R. Levi, basing himself on classical Maimonidean thought, maintained that knowledge of science and philosophy was originally held by the Jews but then became the province of the Gentiles. He writes that: “The sons of Japhet adorned themselves with the learning they took from Shem and the Hebrews.” And that this knowledge was then forgotten by its originators. (See R. Levi’s Batte haNefesh ve’haLechashim.)

R. Levi and the followers of Rambam believed they were restoring a component of Torah to its rightful owners.

[1] He is also referred to sometimes as Levi ben Chaim.
[2] Parenthesis mine.
[3] Responsa of Rashba 1, no. 416. See Avraham and Sarah in Provence, by Asher Bentzion Buchman. 
[4] Minchat Kena’ot p. 730.
[5] Minchat Kena’ot p. 734.
[6] Also known as Samuel l’Escaleta. Meiri praised R. Shmuel as being one of great Halachists of southern France.
[7] Minchat Kena’ot, no. 121.
[8] Parenthesis mine. Translation Dr Gregg Stern.
[9] Minchat Kena’ot p. 737. Translation Dr Gregg Stern.
[10] Besides the opponents to Hagshamah (the belief that G-d has a body), although not to the same vitriolic extent.
[11]rov chachmei tzorfat magshimim
[12] Parenthesis mine.
[13] Minchat Kena’ot, no 14.
[14] Minchat Kena’ot p. 412. Translation by Dr. Gregg Stern: Allegorizers of the Torah and Story of their Persecution in Languedoc (1305).
[15] Iggerot Kena’ot III, 4c. (Leipzig 1859).
[16] Minchat Kena’ot p. 383.
[17] Why Was Levi ben Hayyim Hounded, by A.S. Halkin.
[18] Minchat Kena’ot p. 408.
[19] Translation by A.S. Henkin.
[20] Rashba admits this in one of his letters which is published in Minchat Kena’ot (Shut haRashba).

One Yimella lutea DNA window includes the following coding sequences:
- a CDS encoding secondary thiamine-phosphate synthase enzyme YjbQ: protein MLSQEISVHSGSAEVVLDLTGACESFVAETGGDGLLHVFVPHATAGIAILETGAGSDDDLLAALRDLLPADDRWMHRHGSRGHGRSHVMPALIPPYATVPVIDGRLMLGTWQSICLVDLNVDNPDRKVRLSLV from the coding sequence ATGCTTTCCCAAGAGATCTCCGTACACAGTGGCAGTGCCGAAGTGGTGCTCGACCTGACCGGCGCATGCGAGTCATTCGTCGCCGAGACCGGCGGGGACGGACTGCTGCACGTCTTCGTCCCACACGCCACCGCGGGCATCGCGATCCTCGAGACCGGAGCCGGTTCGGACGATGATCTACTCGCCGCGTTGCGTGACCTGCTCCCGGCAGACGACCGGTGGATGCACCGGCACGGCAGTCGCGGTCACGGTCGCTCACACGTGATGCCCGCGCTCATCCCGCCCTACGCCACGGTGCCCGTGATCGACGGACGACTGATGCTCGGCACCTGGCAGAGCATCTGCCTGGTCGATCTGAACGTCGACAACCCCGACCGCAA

[21] R. Abba Mari explains why he compiled his Minchat Kena’ot: “I became enraged with zeal for the Lord, God of Israel when I saw a man of the Holy Seed defiling himself with ‘the food of the gentiles,’ destroying the narrative of the Torah [with allegory], while she had no one to inquire and save [her].” (MK p. 225.)
[22] Ibid. Avraham and Sarah in Provence.
[23] He was from the famous Ibn Tibbon family who translated, amongst other writings, Rambam’s Arabic writings into Hebrew.
[24] In the latter’s Iggeret Hitnatzlut.
[25] Moreh Nevuchim 2:25
[26] Shabbat 104a.
[27] Minchat Kena’ot , no. 42.
[28] Parenthesis mine.
[29] Yedaya Bedarshi’s letter to Rashba, translated by Asher Benzion Buchman.
[30] Parenthesis mine.
[31] Minchat Kena’ot, nos. 50, 94, 105.
[32] R. Levi’s unpublished letter is lost but Meiri’s letter still survives.
[33] Ibid. Avraham and Sarah in Provence.
[34] Parenthesis mine.
[35] Parenthesis mine.

Sunday 21 July 2019


Handwritten commentary by the Baruch Taam.
Recently a handwritten text by R. Baruch Teomim Frankel - also known as Baruch Taam[1] (1760-1828) - was discovered.

The text comprises thousands of his commentaries on the Shulchan Aruch. The interesting thing is that it differs, in dozens of instances, from the printed version of his same text.

This is not an isolated instance where somehow the original text gets distorted and interpolated in the process of printing. And this occurred relatively recently - during the 1800s - but as we go further back into history we see the effects of this type of distortion even more acutely.

In this article, we will take an inside look at how handwritten rabbinic manuscripts were copied and transmitted during the Middle Ages. I draw largely but not exclusively from a paper by Professor of Codicology and Palaeography, Malachi Beit-Arié.[2]


In the first nine printed editions of Rashi, for example, not one of them is identical to the other! 

Rabbi Dr Shnayer Leiman illustrates just how variant the early printed versions of Rashi were, by comparing nine early editions of the first printings of Rashi on the same verse:


One may have thought that a simple solution would have been to consult earlier handwritten manuscripts of Rashi to ascertain which editions were more accurate - but the manuscripts were themselves even more subject to variations. [See And What Does Rashi Say?]